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A Declaration of Death (DOD) date was set for Dale (age 22 when lost) in early 1946. Dan’s grave in Austria had been located; his status was changed to Killed in Action. Dan was 21. Their father died that fall, of a stroke–and a broken heart.


Leora had a memorial stone made for sons Dale and Dan. For decades the family took homegrown flowers to the Perry cemetery every Decoration Day, to remember. 

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Since 1987, Leora is also buried there.

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See also: WW2 Wrecks.


 Leora’s Letters: The Story of Love and Loss for an Iowa Family During World War II was published in 2019, with an audio version on Audible in 2020. 


    • I don’t know about those in New Guinea, but the people in Europe who were liberated are still so thankful to the Americans who saved them from the Nazi cruelty.

  1. This seemed familiar to me, I remember the pictures had you fleshed it out with more info? regardless – beautifully written, beautiful tribute for 3 brave men, a family that endured such tragedy and sadness.

    • Someone needed an overview to send to a couple of people. I realized I’d told the story through so many lenses (a recent one was about the photographer), but not just a direct version. I didn’t mean to post two on the same day, but at least now this one is available.

  2. Joy, this is tragic and yet a wonderful memorial to the greatest generation. You are a very skilled writer and I’m grateful to have met you on the Internet. You come from good people. God bless them for their service and sacrifice.

    • Thank you, Kathy! I was to make sure they’re never forgotten. The three who were lost weren’t married, so no descendants to remember. Dale’s twin, Darlene, will be 98 next month. She’s the last one left.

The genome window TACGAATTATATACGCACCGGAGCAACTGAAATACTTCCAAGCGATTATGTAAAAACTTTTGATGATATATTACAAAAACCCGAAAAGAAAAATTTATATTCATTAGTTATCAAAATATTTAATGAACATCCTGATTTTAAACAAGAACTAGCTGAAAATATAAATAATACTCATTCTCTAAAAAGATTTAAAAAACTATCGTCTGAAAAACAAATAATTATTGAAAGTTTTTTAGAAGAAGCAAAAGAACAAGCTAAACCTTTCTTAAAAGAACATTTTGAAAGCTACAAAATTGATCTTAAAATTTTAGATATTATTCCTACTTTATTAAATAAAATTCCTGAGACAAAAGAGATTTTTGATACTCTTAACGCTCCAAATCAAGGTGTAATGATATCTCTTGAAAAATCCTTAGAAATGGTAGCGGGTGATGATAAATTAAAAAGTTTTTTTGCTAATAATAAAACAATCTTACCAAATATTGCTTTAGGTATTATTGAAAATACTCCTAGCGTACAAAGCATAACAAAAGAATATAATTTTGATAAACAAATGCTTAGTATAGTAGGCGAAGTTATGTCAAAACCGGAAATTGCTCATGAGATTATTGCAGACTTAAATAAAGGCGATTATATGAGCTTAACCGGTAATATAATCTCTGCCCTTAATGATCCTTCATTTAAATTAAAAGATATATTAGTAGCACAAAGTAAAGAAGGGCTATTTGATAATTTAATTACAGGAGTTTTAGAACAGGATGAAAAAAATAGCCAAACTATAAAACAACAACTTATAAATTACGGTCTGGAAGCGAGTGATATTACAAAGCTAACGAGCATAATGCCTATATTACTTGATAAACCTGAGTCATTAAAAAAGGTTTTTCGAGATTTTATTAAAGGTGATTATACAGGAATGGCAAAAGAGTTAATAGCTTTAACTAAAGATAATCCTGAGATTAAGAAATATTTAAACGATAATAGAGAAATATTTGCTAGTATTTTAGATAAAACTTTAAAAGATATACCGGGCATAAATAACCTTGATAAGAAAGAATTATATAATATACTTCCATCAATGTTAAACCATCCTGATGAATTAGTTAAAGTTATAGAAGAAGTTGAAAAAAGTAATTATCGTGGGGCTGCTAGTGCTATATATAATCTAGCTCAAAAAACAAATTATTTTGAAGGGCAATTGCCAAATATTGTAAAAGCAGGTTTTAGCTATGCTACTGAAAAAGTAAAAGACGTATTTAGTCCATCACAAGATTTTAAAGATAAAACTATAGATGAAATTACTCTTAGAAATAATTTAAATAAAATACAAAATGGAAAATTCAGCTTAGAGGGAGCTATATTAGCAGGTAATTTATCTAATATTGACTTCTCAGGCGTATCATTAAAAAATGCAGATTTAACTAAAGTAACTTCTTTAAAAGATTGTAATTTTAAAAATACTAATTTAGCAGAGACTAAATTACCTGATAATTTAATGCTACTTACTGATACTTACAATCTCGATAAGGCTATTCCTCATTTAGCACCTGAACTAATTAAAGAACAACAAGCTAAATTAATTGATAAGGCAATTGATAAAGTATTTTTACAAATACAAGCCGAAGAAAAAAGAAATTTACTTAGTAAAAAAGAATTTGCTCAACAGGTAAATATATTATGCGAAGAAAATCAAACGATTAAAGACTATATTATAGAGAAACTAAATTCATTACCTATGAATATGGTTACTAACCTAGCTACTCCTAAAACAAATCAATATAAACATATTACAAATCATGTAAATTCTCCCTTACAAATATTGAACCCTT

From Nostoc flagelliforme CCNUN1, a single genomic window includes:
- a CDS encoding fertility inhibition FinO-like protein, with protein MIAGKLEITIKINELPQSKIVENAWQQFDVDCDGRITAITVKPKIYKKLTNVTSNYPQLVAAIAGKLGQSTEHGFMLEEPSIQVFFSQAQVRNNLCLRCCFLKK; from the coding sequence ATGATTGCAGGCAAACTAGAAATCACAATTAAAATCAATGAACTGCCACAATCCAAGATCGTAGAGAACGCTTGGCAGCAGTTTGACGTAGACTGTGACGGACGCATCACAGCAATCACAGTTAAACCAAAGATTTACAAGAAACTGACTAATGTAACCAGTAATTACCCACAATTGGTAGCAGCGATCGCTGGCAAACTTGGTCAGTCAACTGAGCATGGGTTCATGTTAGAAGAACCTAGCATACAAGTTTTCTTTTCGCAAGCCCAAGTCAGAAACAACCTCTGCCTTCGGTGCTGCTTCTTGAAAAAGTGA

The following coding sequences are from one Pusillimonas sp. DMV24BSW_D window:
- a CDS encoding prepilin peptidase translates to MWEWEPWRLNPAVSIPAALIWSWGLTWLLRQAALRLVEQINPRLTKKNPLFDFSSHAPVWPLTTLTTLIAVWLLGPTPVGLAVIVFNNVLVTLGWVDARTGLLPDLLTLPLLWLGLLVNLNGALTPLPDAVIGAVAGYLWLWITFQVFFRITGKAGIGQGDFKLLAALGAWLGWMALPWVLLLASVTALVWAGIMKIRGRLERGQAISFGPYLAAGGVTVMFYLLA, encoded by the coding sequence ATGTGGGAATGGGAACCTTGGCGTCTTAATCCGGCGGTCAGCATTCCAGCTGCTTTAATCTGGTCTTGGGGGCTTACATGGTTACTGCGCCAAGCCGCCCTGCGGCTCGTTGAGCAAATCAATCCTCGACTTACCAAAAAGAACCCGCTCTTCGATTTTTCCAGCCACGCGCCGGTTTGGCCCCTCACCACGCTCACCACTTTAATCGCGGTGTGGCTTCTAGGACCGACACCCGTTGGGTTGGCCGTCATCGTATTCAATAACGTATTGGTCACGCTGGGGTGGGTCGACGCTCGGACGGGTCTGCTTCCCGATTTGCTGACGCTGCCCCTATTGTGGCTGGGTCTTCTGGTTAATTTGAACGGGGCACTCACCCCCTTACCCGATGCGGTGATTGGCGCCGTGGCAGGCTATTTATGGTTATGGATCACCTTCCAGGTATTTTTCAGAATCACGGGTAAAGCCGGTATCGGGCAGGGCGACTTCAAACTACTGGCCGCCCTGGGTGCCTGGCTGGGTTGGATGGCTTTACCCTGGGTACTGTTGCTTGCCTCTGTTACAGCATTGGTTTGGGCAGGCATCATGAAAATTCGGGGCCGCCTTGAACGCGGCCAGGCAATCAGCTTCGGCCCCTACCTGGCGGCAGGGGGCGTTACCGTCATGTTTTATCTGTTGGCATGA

3. We need to always remember that freedom isn’t free. A salute and thank you to all the veterans we will honor in a few days and an extra thanks to those who gave their lives for us.

  4. Students for the past 20 years in general know very little of the national sacrifices given by their grandparents or great-grandparents. The term Gold Star is unknown. It is sad. This family gave all and then some.

    • I’m learning that as I give programs and have book signings–not to take for granted what readers and an audience probably don’t know, to at least whet their appetite for more information.

  5. We are forever grateful for their great sacrifice for this great nation. I thank God for men such as these yet it makes me very sad to see what is taking place in our country today. May God forgive and touch hearts helping us all to realize how precious freedom is and what prices have been paid to preserve it.

    • Thank you, Lou. Since that was written, I finally got the book finished about the family during the war. It’s also been made into an audiobook and both are available through Amazon. Leora’s Letters: The Story of Love and Loss for an Iowa Family During World War II. Leora was their mother, and my delightful grandmother.